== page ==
Dose of Inspiration

When you or the person you love most in the world pulls a bad diagnosis out of life’s jar of gumballs, it’s all too easy to become overwhelmed by the silty, swirling slew of internet assertions, listservs, support groups, tiny print scientific papers and raw emotion engendered by the hard kernel of fear that pulls you down, down, down into the brackish dark water.

I was so there last week. Tom and I had recently returned from yet another trip to Jacksonville for his second chemo cycle. The nausea and fatigue were hanging on longer than they did after the first treatment. For the first time in our thirty-plus year marriage, I began to feel the small pond of our fourteen-year age difference widening into a gulf. It was a terrible feeling.

The  afternoon’s prototypical panhandle Florida late July flash thunderstorms and thick air matched the brewing storm I could feel behind my eyes as I drove to the post office and the grocery store. My throat felt lumpy like I was about to cry or scream. Hoping for distraction, I turned on the car radio. Rather than mere distraction, I found inspiration from the gifted host of the co-produced NPR TED Radio Hour, Guy Raz.  The topic for his show that day was an exploration “of the minds and bodies of champions who achieve extraordinary feats.”

In the segment I listened to, he interviewed swimming champion Diana Nyad, who at age 64 became the first person to swim from Cuba to Florida without a protective cage.  She attempted the swim four times unsuccessfully over a period of 35 years. It almost cost Nyad her life. But in September of 2013,the year in which her self-described mantra was “find a way,” Diana Nyad succeeded. Her spirit and physical prowess are phenomenal.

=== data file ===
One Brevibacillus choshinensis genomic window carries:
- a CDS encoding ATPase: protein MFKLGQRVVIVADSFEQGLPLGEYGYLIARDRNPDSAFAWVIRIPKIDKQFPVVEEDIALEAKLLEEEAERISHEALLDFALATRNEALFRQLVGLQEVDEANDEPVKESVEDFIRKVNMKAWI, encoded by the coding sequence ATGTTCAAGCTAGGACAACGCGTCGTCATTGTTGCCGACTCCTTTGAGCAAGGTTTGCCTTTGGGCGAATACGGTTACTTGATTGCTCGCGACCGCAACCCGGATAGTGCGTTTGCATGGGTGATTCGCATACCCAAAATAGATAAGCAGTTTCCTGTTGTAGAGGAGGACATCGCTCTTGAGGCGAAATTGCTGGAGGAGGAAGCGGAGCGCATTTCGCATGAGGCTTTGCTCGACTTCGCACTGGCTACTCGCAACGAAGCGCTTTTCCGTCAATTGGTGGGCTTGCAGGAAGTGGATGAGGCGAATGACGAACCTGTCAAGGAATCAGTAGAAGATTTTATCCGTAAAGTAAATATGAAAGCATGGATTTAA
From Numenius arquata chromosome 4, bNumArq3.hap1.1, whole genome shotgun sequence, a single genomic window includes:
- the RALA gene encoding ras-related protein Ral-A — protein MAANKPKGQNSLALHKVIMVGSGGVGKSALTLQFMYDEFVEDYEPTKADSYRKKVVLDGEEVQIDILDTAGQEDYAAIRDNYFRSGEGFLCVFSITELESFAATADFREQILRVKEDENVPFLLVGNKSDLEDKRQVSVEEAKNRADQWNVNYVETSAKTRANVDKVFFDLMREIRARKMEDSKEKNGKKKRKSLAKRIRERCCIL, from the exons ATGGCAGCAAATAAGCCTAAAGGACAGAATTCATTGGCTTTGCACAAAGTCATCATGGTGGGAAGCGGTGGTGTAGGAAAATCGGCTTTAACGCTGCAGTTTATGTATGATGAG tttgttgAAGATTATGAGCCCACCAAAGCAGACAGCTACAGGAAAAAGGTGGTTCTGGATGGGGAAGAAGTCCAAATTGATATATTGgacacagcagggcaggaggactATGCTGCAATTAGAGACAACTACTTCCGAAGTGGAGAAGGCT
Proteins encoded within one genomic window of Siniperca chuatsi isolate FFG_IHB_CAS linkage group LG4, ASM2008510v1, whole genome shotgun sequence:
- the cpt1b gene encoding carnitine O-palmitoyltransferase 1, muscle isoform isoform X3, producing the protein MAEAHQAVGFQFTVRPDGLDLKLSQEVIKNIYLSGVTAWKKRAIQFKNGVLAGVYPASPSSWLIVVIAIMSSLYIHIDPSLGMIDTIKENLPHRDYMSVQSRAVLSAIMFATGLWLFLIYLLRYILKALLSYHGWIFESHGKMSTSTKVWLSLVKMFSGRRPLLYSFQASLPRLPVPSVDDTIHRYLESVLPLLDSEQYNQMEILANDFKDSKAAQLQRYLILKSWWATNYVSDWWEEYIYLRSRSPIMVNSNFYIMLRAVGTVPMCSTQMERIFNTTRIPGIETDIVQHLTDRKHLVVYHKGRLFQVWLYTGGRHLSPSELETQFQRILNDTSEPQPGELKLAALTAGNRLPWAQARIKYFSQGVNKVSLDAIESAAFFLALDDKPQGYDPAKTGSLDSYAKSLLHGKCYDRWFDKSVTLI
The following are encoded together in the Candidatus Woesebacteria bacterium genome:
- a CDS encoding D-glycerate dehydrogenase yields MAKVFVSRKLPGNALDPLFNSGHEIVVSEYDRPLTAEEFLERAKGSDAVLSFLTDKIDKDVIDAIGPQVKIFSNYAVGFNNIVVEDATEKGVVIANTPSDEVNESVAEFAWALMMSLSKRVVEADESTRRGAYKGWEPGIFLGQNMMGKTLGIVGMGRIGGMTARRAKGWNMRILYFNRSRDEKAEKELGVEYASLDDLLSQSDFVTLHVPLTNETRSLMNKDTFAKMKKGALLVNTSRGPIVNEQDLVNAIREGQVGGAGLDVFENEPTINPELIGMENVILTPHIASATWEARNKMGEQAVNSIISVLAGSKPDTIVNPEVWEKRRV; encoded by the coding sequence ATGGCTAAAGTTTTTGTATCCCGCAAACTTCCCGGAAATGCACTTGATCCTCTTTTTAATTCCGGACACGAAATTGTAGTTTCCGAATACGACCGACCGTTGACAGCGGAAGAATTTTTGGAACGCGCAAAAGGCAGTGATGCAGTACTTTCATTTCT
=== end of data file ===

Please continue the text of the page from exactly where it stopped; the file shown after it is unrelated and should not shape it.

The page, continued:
The TED Radio Hour interview changed my personal channel altogether and I had an epiphany that I needed to stock my emotional quiver with inspirational arrows. And that I needed to get back on track with my creative projects, to write my way through this storm.  I’m grateful to my trusty old car radio, and to Guy Raz and Diana Nyad for guiding me with the touchstones of their words all the way from the bottom of the river back up into the fresh air and light. Because of them and the serendipity of the moment, I figured out how I could write about Tom and my experience with MCL. Because of them, I’m writing again and there’s hardly a better feeling in the world.

So now, to keep that inspirational thang going, I’ve started looking at more TED talks, listening to magnificent music, writing  and playing my big old rafter-rattling piano again.

Here’s Diana Nyad’s TED Talk:  “Never, Ever Give Up.” Enjoy.


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